Reserve Banking: The New Radical Idea
Banking is by nature a very conservative industry. Change is slow, incremental and deliberate. That’s why, as we’ve noted here before, bad times are sometimes attributed to financial instruments—such as credit-default swaps—that disrupt long-held industry processes and practices.
That’s why the current buzz over ‘reserve banking’ is so interesting. Even the term seems innocuous, but the scenario it proposes is nothing short of revolutionary. And on an even more curious note, the idea has conservative proponents who would normally be expected to eschew such ideas, and liberal critics who find it too radical.
While it’s not exactly a new idea (dating as far back as FDR and the New Deal), it just received a boost from John H. Cochrane, Distinguished Service Professor of Finance at the University of Chicago Booth School of Business. In his paper, “Toward a Run-Free Financial System,” he suggests that banks be mandated to back every move they make—loans, bonds, everything.
Let’s put it another way: Even a gradual shift toward such a system would change banking as we know it.
Just to be clear, this is not some wild-eyed theorist who spends more time on Karl Marx than Adam Smith. Cochrane’s work includes extensive research on shocks in macroeconomic fluctuations, and he is respected for his studies on asset pricing (his book on the subject is standard text in graduate courses). But with his new paper, and the attention it’s getting, he’s effectively lobbed a grenade into the school of conventional thinking.
This is a densely complicated subject, but at its heart, it’s based on the premise that most modern banking isn’t founded on real money—banks making a loan to a consumer or a business don’t exactly hand over the money in cash, or set aside that amount in the vault, just to be sure they can cover it if the loan goes bad. Instead, they credit the recipient’s account with that amount. In a way, these transactions create money rather than passing it along. Putting it crudely, it’s sleight of hand backed (to an extent) by the taxpayer via the Federal Deposit Insurance Corp.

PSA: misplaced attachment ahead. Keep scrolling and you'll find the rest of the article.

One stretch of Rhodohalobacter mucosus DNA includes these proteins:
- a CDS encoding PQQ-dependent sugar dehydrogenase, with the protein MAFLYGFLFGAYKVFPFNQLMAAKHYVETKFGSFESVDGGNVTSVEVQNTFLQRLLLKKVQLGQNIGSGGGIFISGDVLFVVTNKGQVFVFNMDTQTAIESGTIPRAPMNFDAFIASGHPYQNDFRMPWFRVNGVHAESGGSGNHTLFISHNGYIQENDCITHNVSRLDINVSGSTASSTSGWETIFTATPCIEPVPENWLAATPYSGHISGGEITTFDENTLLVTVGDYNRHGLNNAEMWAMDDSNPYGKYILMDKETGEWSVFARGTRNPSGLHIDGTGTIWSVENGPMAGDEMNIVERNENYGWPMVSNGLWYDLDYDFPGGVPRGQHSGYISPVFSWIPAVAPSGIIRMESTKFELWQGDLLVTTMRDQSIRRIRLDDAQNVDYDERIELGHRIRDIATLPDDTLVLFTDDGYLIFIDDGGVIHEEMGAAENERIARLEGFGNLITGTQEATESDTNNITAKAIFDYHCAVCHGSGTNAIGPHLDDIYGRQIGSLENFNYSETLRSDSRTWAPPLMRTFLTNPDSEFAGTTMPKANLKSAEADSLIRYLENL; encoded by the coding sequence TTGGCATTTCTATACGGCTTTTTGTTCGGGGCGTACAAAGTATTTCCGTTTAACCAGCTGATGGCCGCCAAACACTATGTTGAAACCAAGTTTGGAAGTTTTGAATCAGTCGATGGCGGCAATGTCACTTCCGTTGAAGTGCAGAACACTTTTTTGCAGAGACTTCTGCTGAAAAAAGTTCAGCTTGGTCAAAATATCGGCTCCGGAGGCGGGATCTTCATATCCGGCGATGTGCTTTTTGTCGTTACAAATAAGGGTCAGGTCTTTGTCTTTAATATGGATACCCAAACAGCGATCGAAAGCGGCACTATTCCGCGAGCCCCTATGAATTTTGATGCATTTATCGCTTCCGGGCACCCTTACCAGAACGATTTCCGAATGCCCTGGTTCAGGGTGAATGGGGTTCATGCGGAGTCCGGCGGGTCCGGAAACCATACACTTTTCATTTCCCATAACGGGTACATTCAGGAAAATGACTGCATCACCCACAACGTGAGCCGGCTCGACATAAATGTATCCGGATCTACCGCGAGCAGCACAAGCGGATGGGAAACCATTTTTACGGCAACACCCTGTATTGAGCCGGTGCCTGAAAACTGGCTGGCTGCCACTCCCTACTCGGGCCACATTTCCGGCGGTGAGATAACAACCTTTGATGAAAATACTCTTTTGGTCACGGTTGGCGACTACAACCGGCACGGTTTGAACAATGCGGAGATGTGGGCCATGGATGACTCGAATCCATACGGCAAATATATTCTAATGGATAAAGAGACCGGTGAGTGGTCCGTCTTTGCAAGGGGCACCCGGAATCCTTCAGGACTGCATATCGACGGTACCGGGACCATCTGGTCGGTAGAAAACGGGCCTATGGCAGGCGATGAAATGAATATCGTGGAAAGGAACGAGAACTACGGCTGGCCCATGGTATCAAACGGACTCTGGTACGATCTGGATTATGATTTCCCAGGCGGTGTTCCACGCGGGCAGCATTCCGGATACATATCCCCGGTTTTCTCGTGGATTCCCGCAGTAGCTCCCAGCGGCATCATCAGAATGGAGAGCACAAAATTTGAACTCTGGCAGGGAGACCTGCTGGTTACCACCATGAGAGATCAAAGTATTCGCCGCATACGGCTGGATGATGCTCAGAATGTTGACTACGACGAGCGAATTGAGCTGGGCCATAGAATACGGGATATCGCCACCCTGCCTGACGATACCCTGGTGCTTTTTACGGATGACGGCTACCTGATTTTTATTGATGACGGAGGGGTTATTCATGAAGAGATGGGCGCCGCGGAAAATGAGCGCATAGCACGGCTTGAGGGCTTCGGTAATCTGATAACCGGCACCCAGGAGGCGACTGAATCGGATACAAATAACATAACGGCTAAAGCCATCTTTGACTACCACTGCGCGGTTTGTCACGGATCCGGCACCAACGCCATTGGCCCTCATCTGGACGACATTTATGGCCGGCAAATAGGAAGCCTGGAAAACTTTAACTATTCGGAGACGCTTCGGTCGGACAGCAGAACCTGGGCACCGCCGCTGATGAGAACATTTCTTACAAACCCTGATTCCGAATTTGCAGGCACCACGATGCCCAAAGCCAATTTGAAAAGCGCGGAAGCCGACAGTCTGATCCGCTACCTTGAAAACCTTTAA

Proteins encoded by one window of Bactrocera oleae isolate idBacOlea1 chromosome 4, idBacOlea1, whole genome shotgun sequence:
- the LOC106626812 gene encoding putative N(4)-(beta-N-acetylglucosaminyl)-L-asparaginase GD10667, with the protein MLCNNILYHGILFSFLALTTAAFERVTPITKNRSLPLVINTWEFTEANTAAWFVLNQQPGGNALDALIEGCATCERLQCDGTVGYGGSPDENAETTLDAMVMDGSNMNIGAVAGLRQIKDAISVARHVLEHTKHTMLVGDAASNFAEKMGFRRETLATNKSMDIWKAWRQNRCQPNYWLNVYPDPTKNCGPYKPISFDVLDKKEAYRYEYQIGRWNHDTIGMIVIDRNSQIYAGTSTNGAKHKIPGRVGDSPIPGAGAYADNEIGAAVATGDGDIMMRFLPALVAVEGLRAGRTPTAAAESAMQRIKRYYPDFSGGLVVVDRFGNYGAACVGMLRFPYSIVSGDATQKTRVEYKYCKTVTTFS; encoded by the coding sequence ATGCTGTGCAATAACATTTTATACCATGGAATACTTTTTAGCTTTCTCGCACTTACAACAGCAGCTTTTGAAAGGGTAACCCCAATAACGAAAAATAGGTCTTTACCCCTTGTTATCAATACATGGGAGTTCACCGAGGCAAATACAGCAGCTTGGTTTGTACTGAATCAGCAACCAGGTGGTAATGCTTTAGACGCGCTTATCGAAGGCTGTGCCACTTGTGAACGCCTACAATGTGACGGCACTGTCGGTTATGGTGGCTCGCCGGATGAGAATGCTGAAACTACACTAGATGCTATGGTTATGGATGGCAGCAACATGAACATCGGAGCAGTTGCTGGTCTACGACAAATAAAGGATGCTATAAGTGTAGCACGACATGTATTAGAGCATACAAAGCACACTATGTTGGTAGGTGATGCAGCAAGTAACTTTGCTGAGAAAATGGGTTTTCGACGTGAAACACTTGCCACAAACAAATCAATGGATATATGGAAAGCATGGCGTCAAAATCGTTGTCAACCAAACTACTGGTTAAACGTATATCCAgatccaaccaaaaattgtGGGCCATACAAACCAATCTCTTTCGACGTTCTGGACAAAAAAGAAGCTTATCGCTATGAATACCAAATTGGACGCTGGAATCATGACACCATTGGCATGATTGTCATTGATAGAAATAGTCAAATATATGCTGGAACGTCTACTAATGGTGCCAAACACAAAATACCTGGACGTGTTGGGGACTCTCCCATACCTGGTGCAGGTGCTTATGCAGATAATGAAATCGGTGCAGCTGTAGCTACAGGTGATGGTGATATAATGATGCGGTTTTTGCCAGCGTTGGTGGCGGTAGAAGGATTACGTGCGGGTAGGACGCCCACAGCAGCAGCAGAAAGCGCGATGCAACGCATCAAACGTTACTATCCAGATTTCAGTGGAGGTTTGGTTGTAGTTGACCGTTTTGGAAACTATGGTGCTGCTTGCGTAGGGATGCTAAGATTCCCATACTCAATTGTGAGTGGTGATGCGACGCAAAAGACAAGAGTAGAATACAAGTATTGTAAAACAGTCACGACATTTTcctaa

The system works. . . except when it doesn’t. Banks creating deposits as a byproduct of their lending can be extreme. Economist Martin Wolf, who seems to support at least some major changes, notes that in Britain, the ‘creating money’ approach “makes up about 97% of the money supply,” a potentially perilous environment. It can go badly wrong and cause a run on the bank, or even calamities like we saw with Lehman Brothers and AIG, among others, in 2008.
On principle, reserve banking would likely eliminate such disasters, since the institution would be required to ensure that it had enough assets on hand to cover every eventuality. But the new proposal, and others like it, call for a level of transformation that has many industry observers spooked. Even Nobel Prize winner and columnist Paul Krugman, normally a harsh critic of many industry practices, voices doubts about such sweeping changes.
There’s no question that this is a wild idea, and it’s surely not going to be implemented anytime soon. Even incremental changes—say, mandating financial services institutions to keep more in reserve than they do now—will take a major legislative push, which will surely be opposed with heavy lobbying. However, the very fact that such ideas are being discussed should be seen as a healthy sign.
The banking industry has long weathered criticism for not changing with the times, for unfairly risking depositors’ assets, and for representing free-market capitalism while counting on taxpayer-funded bailouts when things go wrong. The odious phrase ‘too big to fail’—and it’s even more repellent sibling, ‘too big to jail’—have entered the pop culture lexicon, to our detriment. In this content, a change beginning with perception is good.
One scholarly proposal won’t cause a transformation of any kind. But change is healthy, and debate about change is a great place to start.